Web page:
The Legacy of World War 1, 100 years later
On this day a century ago, World War I began, the thunder of guns sounding the death knell of the preceding era, and baptizing the modern era in a river of blood. Millions of men on both sides would march for king and country, and contrary to bold claims that they’d be “back by Christmas”, instead, the nations of Europe would be locked in a gruesome struggle for supremacy that would not end for four long years. When at last the guns fell silent, millions of soldiers would lie dead, those who survived returned home scarred and disillusioned by the experience, and history and society was forever changed in the aftermath.
It began with the assassination of Archduke Franz Ferdinand in Sarajevo a month prior, and would be answered a month later, on this day and very hour, with Austria-Hungary declaring war on Serbia, resulting in the complex struggle for supremacy between the Entente and the Central Powers. The death of that Austrian Archduke would result in the death of 10-37 million others by the time World War I ended. Many of the empires who’d fought the war would meet their own end, including Germany, Austria-Hungary, Russia and the Ottomans, and the British and French empires would not long survive it, and all were left with their militaries gutted, their economies ruined, and massive discontent at home.
Tales and images of the war are well-known the world over, and are almost too many to list. The back-and-forth meat grinder of the Western Front, where the relentless trench warfare saw waves of soldiers mowed down by ever advancing weapons of war, from chemical gas attacks to the first appearances of tanks. The airplane was barely a decade old, yet the skies were filled with daring dogfights between opposing flying aces like the Red Baron or Eddie Rickenbacker. The struggles of ANZAC troopers at the cliffs of Gallipoli, the adventures of TE Lawrence during the Arab Revolt, the Christmas Truce – World War I had no shortage of tales of triumph and tragedy alike.
Such stories of the war, and even World War I itself, already seem to have passed from popular consciousness. The last of the sixty-five million veterans of the war, a British RAF Stewardess named Florence Green, died two years ago, and there are few alive today who can remember the war as an event they witnessed rather than a history lesson, and even the World War I Centennial seems to be drawing less press than even the American Civil War anniversaries. While inevitable in some respects, the reason that’s such a shame is because World War I is, more than any other event, what is directly responsible for shaping the past century.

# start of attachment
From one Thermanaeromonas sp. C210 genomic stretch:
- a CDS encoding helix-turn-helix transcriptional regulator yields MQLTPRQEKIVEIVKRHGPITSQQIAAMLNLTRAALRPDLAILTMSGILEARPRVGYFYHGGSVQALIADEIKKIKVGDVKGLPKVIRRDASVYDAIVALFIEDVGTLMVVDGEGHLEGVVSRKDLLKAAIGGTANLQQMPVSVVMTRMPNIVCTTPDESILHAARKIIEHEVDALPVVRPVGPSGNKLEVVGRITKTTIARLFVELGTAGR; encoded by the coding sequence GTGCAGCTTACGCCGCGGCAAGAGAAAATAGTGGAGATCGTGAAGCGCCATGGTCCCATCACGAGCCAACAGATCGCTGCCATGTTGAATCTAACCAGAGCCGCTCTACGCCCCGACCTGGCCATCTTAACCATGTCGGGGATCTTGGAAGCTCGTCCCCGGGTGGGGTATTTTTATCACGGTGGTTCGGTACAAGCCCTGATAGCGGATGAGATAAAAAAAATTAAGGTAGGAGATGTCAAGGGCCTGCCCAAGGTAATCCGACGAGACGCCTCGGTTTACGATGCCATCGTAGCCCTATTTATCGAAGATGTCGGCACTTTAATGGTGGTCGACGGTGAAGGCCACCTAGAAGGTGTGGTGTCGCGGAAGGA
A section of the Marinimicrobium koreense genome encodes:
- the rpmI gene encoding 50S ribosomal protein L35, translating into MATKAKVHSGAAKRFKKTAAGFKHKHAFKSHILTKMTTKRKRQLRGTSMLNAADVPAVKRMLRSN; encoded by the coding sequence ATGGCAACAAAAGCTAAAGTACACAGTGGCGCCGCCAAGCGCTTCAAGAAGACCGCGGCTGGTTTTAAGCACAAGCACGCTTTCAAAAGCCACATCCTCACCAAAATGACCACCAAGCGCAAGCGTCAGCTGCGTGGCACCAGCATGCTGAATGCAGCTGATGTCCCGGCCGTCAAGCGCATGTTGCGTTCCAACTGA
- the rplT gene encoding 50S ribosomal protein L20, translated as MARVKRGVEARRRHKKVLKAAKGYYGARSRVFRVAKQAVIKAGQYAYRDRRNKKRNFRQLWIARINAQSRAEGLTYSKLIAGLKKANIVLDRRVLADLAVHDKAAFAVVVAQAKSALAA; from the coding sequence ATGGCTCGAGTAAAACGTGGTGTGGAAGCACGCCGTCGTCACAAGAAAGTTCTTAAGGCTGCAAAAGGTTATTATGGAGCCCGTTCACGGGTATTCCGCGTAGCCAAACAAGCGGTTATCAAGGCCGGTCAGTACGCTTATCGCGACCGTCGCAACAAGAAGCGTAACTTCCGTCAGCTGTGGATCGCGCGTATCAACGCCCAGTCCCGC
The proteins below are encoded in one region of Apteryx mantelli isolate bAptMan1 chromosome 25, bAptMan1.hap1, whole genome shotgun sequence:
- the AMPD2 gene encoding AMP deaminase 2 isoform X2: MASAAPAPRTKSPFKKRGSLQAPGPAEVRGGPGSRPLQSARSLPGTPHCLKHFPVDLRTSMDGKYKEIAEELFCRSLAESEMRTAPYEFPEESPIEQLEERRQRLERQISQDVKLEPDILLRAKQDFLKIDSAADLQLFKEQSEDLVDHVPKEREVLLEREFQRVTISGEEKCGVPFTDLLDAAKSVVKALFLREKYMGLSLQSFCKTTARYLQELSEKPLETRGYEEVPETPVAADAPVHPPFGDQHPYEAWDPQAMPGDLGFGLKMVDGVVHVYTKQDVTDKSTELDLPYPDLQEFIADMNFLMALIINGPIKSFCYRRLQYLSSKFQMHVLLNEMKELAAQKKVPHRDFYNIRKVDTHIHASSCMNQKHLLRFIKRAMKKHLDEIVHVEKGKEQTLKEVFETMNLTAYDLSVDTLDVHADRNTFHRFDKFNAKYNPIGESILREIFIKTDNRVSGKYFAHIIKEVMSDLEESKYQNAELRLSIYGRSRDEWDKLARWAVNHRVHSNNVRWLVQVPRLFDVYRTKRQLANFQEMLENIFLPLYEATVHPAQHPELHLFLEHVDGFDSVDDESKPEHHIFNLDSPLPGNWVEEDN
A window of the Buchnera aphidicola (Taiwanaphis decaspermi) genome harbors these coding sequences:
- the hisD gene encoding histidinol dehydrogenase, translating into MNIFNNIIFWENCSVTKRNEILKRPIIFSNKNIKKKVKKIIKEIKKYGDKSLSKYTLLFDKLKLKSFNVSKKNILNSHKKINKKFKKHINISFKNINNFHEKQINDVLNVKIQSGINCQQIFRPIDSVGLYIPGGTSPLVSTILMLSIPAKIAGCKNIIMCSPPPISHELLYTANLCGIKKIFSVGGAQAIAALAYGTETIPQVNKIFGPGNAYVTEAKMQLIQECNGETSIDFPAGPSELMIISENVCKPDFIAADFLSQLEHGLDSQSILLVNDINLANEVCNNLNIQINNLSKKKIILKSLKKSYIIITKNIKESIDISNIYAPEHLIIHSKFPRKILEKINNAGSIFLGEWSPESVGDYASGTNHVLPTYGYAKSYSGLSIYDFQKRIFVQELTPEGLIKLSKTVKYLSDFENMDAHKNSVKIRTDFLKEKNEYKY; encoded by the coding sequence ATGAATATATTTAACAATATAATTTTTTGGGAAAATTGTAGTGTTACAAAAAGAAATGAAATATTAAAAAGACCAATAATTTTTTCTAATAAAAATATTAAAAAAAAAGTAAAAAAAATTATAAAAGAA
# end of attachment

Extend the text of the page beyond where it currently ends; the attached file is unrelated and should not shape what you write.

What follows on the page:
The horrendous casualty rates and horror stories from the front finally put to rest the idea that war is some glorious adventure, as opposed to a grim and gruesome struggle for survival and supremacy. The wave of disillusionment felt by the generation who’d fought and witnessed it saw popular culture transition from Victorian romanticism to modern realism, defined by works about the war and its aftermath from A Farewell to Arms to All Quiet on the Western Front. Monarchies and empires, some of whom were centuries old, were gone at the stroke of a pen, and largely replaced world-wide by forms of republicanism, communism or fascism. With scores of men off to war, women were granted greater rights in much of the west, and the returning veterans would form the first veterans groups, and would result in changes from the ban of chemical weapons to the creation of what is now Veteran’s Day. To this day, the landscape of Europe still bears the scars of the war, from the cratered and trenches littering Northern France to unexploded ordinance still claiming victims to this day.
Most infamously, the seeds for future conflicts had been planted even as they called this “the war to end all wars” – not only with “wronged” parties like Germany, Italy and Japan forming the Axis powers of World War 2, but in other ways as well. Many of the issues in the Middle East today stem from the largely arbitrary borders created when the region was carved up between Britain and France at the negotiating table. Russia’s entry into the war, and the inability for the mostly gutted Entente powers to intervene in the Russian Civil War led to the rise of the Soviet Union, and the following conflicts that it and Communism would spark along with it. Even the rise of the United States as the global hyperpower it is today took its first steps with General “Black Jack” Pershing and the American Expeditionary Force. It was only when World War 1 burned down the global order that had stood since the end of the Napoleonic Wars that the modern world as we know it rose to take its place.
All is quiet on the Western Front today, but a century ago, Europe plunged headfirst into a conflict that would come to define the century. The clash of egos and clash of arms that was World War I saw witness to tragedy and senseless slaughter beyond measure, but that great and terrible conflict gave rise to the world we live in today. Remember World War I though not only for that, but also to never forget the countless millions of soldiers on both sides who died for the ambitions of empires, because the world wrought by their deaths should never forget them.